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Last Updated: Tuesday, 14 October, 2003, 11:34 GMT 12:34 UK
Q&A: Kosovo-Serbia talks

Talks are taking place in Vienna between officials from Serbia and Kosovo. It is the first formal, high-level meeting between the two sides since the Kosovo war, which ended in March 1999. BBC News Online provides the background.

What are the talks about?

They are about practical issues: transport and communications; energy; missing persons; and the return of Serb refugees to Kosovo. They are not about Kosovo's long-term future - as part of Serbia or as an independent state. The idea is to start a dialogue and to build trust before broaching the most complicated problem. Tuesday's talks are little more than a publicity launch. They will be followed by lengthy negotiations by lower-ranking officials.

What was the war about?

In 1989 Slobodan Milosevic imposed direct rule on Kosovo - previously an autonomous province of Serbia. The repression that followed created growing resentment among Kosovo's ethnic Albanian majority, who now account for about 90% of its two million inhabitants. A police crackdown in 1998 triggered an uprising among the ethnic Albanians. Further acts of brutality against Albanian civilians led to a military intervention by Nato to avert, as it put it, "a humanitarian catastrophe".

Who won?

Nato's bombing campaign forced the Serbian security forces to withdraw from Kosovo in 1999. Ethnic Albanian refugees returned to the province, and many Serbs fled.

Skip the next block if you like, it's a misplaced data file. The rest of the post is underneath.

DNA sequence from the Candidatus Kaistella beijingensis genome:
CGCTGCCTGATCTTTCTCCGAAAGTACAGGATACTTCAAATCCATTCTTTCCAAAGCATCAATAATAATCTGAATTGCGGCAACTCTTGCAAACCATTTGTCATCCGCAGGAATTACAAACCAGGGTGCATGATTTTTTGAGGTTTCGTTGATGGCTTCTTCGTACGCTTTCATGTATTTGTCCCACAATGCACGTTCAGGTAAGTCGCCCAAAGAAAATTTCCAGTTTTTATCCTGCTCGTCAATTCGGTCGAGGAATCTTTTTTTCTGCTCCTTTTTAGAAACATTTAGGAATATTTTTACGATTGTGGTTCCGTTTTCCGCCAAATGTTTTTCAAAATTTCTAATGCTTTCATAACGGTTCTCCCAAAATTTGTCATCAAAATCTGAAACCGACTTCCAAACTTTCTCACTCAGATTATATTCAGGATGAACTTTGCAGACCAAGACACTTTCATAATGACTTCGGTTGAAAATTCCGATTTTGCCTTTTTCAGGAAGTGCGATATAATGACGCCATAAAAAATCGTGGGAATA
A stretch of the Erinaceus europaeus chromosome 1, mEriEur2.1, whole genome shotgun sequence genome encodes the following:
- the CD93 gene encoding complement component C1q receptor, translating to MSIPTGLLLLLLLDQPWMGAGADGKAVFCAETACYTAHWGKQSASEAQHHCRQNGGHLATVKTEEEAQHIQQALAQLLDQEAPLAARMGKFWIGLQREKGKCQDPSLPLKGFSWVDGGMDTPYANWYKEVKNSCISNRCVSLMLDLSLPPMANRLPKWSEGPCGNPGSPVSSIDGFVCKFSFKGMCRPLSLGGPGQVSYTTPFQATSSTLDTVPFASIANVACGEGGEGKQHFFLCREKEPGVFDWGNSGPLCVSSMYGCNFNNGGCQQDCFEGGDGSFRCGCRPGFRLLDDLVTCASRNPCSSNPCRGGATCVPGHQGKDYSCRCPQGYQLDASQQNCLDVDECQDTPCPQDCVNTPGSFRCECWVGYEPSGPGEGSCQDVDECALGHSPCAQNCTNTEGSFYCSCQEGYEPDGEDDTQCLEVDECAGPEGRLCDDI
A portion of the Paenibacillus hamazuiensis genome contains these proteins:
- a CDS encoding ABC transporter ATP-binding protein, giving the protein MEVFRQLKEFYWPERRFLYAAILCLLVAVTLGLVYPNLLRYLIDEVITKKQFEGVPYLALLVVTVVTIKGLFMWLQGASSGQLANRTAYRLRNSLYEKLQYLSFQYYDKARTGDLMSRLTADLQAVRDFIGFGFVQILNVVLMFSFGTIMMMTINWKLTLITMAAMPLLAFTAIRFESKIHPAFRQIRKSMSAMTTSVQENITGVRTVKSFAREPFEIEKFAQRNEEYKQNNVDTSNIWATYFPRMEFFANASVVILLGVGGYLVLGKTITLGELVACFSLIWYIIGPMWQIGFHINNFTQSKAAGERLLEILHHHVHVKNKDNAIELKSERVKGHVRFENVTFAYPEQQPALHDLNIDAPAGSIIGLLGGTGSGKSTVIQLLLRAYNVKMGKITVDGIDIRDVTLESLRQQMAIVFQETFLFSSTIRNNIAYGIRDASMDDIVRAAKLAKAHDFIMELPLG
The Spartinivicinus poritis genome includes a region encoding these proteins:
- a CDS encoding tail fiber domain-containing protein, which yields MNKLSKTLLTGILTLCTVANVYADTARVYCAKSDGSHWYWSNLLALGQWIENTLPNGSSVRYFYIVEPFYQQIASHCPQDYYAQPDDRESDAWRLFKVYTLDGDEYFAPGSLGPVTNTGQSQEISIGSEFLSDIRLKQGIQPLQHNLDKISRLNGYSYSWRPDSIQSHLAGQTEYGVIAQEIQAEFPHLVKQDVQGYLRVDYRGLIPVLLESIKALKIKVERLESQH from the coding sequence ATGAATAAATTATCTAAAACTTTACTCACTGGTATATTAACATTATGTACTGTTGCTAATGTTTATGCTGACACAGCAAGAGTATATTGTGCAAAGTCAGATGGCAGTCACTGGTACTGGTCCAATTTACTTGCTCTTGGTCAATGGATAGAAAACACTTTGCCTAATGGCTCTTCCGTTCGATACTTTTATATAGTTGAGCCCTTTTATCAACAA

Who has been in control since the war?

Since 1999 Kosovo has been, in effect, a UN protectorate, run by the United Nations' Mission in Kosovo (UNMIK). Security has been provided by a Nato-led peacekeeping force, known as K-For. A 120-member national assembly was elected in 2001, with at least 10 seats reserved for members from the Serbian minority, and at lesat 10 for other ethnic minorities. The members of the assembly elected a president, and a government with limited powers was established. UNMIK has retained control of foreign affairs, monetary policy, justice and public order.

Is Kosovo part of Serbia?

It certainly was before the conflict, and in the run-up to these talks, the Serbian parliament reaffirmed Serbia's sovereignty over the province. However, UN Resolution 1244 envisages a self-governing Kosovo within the framework of Yugoslavia. Yugoslavia itself has since gone out of existence, and the loose union of Serbia and Montenegro which took its place may itself split in two eventually.

What does each side want now?

Kosovo's ethnic Albanians want independence, while the Serb minority - estimated at up to 10% in the 1980s, and roughly 5% after the population movements of 1999 - wants to remain part of Serbia. Serbia wants to hang on to Kosovo, though some politicians have indicated they would be prepared to discuss alternatives in the interests of Balkan stability.

Who is attending the talks?

Kosovo's prime minister, Bajram Rexhepi, whose party is the successor to the wartime KLA guerrilla force, is the most conspicuous absentee. But president Ibrahim Rugova is there to represent the province's ethnic Albanians, along with the speaker of the Kosovo Assembly, Nexhat Daci. Top Serbian government officials are attending, including Prime Minister Zoran Zivkovic, and the EU has sent its top two foreign and security chiefs, Javier Solana and Chris Patten. Nato's outgoing Secretary-General, George Robertson, is also there.

Kosovo's deep divide
13 Oct 03  |  Europe
Country profile: Serbia and Montenegro
01 Oct 03  |  Country profiles
In pictures: Displaced lives
27 Aug 03  |  In Pictures

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